The United States and China should make efforts to manage current difficulties in bilateral ties for the benefit of both peoples and the future of the world, former U.S. Secretary of State Henry Kissinger said in New York on Thursday.
In a speech delivered at the annual gala dinner of the New York City-based U.S. National Committee on U.S.-China Relations (NCUSCR), Kissinger said that both sides have to understand that differences are "inevitable" for the two great countries with different senses of history in this world linked by modern economics and technologies.
However, he said, it is also imperative for both sides to understand that there will be a "catastrophic outcome" if the differences lead to permanent conflict.
Kissinger also noted that the competition, especially in the field of technology, must be maintained in a healthy way, and in a period where "it is no longer possible to think that one side can dominate the other," China and the United States have to get used to the fact that competition is in a way permanent.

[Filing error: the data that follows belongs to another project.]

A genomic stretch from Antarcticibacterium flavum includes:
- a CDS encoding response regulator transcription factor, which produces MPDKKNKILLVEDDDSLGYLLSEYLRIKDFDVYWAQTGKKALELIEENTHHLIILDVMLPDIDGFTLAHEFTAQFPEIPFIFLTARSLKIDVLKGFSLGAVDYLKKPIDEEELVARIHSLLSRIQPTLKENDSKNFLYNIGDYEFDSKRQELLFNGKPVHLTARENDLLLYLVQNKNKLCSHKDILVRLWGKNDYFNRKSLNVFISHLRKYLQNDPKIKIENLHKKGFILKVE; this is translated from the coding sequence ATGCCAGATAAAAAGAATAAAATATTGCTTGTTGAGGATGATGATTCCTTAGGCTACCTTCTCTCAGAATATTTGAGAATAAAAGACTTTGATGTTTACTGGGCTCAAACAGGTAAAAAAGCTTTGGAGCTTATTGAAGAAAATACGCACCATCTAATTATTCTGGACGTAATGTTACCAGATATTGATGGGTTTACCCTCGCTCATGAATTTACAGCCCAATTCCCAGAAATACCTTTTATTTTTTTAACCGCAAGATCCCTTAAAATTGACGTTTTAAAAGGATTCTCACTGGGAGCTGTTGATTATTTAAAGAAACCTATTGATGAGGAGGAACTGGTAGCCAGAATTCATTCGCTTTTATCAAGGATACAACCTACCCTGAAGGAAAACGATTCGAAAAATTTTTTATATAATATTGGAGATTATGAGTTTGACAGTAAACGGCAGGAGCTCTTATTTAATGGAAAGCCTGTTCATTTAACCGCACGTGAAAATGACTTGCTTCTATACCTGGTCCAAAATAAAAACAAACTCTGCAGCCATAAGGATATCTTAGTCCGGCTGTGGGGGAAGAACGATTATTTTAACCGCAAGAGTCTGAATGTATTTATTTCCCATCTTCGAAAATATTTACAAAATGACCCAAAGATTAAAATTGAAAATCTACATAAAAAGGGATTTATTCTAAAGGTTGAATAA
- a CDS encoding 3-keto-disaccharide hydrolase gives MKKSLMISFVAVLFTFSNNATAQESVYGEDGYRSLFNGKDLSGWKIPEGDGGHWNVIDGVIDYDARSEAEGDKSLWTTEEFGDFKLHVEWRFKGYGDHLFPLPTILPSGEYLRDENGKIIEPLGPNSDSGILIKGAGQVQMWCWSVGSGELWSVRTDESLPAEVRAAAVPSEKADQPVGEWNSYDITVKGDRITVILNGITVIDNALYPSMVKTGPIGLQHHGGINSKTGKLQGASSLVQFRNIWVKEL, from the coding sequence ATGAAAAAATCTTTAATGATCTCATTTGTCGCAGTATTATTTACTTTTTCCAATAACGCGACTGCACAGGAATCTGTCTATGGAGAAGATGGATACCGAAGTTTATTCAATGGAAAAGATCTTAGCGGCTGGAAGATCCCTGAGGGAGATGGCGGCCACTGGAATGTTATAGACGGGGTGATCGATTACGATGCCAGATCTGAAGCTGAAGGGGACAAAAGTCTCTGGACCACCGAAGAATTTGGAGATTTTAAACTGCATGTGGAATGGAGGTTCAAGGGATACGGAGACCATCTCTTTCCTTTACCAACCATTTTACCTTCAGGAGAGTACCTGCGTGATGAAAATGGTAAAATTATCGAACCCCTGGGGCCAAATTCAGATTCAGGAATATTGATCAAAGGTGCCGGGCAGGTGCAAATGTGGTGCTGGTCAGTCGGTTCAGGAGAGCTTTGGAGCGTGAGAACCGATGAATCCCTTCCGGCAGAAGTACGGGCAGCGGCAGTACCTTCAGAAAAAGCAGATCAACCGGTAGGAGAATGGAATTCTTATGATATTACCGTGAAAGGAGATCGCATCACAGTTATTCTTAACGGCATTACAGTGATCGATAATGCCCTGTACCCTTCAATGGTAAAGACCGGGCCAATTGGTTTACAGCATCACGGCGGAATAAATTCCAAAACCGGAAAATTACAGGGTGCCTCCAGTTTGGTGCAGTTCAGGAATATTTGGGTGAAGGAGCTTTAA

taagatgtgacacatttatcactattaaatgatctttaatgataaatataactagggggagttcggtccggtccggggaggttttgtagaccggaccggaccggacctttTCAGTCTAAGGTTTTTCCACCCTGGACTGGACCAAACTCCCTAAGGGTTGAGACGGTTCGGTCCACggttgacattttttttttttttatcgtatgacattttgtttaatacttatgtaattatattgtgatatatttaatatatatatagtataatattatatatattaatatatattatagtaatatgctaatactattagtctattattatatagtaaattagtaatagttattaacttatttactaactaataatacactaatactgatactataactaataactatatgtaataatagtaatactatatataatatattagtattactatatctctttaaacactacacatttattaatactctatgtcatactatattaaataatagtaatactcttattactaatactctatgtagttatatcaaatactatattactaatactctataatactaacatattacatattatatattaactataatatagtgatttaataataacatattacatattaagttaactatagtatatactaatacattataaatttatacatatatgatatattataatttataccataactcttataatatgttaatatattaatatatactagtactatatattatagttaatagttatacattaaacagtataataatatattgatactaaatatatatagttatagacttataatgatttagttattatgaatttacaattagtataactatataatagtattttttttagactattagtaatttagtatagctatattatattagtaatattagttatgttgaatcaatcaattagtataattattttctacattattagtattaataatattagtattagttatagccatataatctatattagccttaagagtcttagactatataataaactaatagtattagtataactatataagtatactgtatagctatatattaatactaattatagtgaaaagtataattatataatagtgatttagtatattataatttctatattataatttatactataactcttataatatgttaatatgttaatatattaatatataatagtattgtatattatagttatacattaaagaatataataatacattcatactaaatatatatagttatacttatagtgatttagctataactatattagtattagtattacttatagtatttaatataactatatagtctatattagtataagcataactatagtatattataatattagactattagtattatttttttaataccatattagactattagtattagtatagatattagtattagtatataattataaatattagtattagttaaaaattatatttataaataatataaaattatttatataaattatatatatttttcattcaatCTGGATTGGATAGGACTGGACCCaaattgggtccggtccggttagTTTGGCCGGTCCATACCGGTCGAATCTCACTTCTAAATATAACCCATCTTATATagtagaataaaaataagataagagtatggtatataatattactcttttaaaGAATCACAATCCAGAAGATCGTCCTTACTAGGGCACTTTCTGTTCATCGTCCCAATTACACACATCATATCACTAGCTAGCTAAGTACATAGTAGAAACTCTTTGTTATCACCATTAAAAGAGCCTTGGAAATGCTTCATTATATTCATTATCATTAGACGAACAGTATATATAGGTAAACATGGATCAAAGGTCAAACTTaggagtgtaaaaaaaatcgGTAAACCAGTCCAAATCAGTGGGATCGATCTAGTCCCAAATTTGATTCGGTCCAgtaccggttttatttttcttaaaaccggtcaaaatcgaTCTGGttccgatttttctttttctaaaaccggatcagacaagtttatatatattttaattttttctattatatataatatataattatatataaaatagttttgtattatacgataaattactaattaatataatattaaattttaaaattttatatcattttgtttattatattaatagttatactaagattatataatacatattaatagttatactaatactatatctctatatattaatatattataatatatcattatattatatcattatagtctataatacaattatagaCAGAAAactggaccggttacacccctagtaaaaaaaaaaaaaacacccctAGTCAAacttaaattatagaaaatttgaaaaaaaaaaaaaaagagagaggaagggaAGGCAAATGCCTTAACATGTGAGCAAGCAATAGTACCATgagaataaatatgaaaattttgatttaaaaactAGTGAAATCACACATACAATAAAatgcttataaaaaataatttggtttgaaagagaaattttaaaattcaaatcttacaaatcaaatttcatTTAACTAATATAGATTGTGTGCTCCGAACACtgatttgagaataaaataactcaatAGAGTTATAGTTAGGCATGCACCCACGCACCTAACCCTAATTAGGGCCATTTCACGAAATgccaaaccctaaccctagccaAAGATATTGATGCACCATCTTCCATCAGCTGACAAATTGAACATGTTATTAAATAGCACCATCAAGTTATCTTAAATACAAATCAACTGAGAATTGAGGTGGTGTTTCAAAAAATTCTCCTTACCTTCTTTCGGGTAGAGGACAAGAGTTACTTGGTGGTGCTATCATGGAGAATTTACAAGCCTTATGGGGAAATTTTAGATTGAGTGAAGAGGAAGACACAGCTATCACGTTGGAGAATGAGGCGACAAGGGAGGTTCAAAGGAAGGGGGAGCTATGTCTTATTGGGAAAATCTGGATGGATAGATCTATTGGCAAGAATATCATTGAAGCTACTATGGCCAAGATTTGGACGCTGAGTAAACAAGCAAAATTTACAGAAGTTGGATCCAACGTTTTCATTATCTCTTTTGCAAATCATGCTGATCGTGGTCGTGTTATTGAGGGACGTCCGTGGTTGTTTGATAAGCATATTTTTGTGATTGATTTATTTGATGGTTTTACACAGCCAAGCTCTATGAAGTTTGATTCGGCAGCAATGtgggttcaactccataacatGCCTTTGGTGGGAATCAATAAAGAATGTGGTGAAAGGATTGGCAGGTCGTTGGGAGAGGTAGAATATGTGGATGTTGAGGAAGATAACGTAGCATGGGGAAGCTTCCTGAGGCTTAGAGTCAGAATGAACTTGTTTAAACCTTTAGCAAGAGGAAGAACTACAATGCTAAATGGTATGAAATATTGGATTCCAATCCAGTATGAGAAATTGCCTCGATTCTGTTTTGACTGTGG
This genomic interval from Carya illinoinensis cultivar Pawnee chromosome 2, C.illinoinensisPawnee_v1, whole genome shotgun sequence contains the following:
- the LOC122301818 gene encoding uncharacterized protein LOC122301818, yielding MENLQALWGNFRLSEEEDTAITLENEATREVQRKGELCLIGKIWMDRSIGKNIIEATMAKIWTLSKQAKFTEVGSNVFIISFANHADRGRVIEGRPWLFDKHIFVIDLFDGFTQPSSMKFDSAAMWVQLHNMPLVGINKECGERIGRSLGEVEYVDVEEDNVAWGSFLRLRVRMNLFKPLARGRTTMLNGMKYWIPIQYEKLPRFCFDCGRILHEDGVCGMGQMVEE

The challenge to both sides "is to see whether we can develop enough of a common conviction about the future, so that we can spare the world a conflict between two great societies," he said.
"I am confident and hopeful that we will overcome the present tensions," Kissinger said. "I hope and really expect that over the years to come, we will feel both sides obliged to move in the direction that I had sketched."
The United States and China should share an obligation to "develop some common conception of the evolution of the world," a task that requires great efforts and may spark new disagreements, said the 96-year-old veteran diplomat and strategist, who served under two U.S. presidents, Richard Nixon and Gerald Ford.
"And then we have to learn to manage these disagreements," he said.